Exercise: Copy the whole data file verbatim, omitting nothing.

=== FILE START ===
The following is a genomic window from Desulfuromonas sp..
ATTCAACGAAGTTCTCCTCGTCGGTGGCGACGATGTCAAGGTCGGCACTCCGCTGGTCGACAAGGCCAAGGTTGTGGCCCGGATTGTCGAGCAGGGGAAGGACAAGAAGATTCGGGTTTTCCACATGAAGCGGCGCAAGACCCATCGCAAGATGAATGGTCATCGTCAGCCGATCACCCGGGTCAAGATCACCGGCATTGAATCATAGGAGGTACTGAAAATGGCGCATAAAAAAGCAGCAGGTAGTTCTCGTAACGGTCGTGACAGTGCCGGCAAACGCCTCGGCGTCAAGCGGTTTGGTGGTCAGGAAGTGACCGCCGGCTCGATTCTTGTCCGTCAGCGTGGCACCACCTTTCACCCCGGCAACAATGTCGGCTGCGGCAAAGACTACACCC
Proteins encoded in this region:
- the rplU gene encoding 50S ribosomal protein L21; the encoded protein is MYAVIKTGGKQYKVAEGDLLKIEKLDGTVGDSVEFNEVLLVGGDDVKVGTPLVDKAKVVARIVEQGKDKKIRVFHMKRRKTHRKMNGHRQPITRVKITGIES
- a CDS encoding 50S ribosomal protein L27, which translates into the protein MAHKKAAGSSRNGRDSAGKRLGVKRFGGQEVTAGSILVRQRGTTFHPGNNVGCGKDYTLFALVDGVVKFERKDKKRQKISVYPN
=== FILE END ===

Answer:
The following is a genomic window from Desulfuromonas sp..
ATTCAACGAAGTTCTCCTCGTCGGTGGCGACGATGTCAAGGTCGGCACTCCGCTGGTCGACAAGGCCAAGGTTGTGGCCCGGATTGTCGAGCAGGGGAAGGACAAGAAGATTCGGGTTTTCCACATGAAGCGGCGCAAGACCCATCGCAAGATGAATGGTCATCGTCAGCCGATCACCCGGGTCAAGATCACCGGCATTGAATCATAGGAGGTACTGAAAATGGCGCATAAAAAAGCAGCAGGTAGTTCTCGTAACGGTCGTGACAGTGCCGGCAAACGCCTCGGCGTCAAGCGGTTTGGTGGTCAGGAAGTGACCGCCGGCTCGATTCTTGTCCGTCAGCGTGGCACCACCTTTCACCCCGGCAACAATGTCGGCTGCGGCAAAGACTACACCC
Proteins encoded in this region:
- the rplU gene encoding 50S ribosomal protein L21; the encoded protein is MYAVIKTGGKQYKVAEGDLLKIEKLDGTVGDSVEFNEVLLVGGDDVKVGTPLVDKAKVVARIVEQGKDKKIRVFHMKRRKTHRKMNGHRQPITRVKITGIES
- a CDS encoding 50S ribosomal protein L27, which translates into the protein MAHKKAAGSSRNGRDSAGKRLGVKRFGGQEVTAGSILVRQRGTTFHPGNNVGCGKDYTLFALVDGVVKFERKDKKRQKISVYPN